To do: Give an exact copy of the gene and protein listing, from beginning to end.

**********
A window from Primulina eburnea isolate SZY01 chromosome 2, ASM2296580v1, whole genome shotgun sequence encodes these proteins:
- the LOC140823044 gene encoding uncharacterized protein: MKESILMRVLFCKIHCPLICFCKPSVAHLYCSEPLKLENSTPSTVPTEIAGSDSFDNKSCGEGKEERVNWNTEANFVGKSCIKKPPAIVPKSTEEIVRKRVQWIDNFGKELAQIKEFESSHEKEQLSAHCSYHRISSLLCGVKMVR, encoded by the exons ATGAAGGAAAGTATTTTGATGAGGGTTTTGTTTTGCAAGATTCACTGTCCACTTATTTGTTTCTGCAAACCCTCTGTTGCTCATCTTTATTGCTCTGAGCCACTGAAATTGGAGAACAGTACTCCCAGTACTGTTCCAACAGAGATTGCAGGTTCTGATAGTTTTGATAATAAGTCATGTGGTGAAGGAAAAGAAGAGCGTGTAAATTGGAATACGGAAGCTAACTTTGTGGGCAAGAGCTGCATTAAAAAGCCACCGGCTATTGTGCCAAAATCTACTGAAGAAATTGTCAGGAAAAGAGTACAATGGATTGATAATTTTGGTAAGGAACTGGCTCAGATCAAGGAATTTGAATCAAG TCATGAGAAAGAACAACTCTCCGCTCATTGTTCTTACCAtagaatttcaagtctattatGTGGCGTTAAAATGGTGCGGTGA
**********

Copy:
A window from Primulina eburnea isolate SZY01 chromosome 2, ASM2296580v1, whole genome shotgun sequence encodes these proteins:
- the LOC140823044 gene encoding uncharacterized protein: MKESILMRVLFCKIHCPLICFCKPSVAHLYCSEPLKLENSTPSTVPTEIAGSDSFDNKSCGEGKEERVNWNTEANFVGKSCIKKPPAIVPKSTEEIVRKRVQWIDNFGKELAQIKEFESSHEKEQLSAHCSYHRISSLLCGVKMVR, encoded by the exons ATGAAGGAAAGTATTTTGATGAGGGTTTTGTTTTGCAAGATTCACTGTCCACTTATTTGTTTCTGCAAACCCTCTGTTGCTCATCTTTATTGCTCTGAGCCACTGAAATTGGAGAACAGTACTCCCAGTACTGTTCCAACAGAGATTGCAGGTTCTGATAGTTTTGATAATAAGTCATGTGGTGAAGGAAAAGAAGAGCGTGTAAATTGGAATACGGAAGCTAACTTTGTGGGCAAGAGCTGCATTAAAAAGCCACCGGCTATTGTGCCAAAATCTACTGAAGAAATTGTCAGGAAAAGAGTACAATGGATTGATAATTTTGGTAAGGAACTGGCTCAGATCAAGGAATTTGAATCAAG TCATGAGAAAGAACAACTCTCCGCTCATTGTTCTTACCAtagaatttcaagtctattatGTGGCGTTAAAATGGTGCGGTGA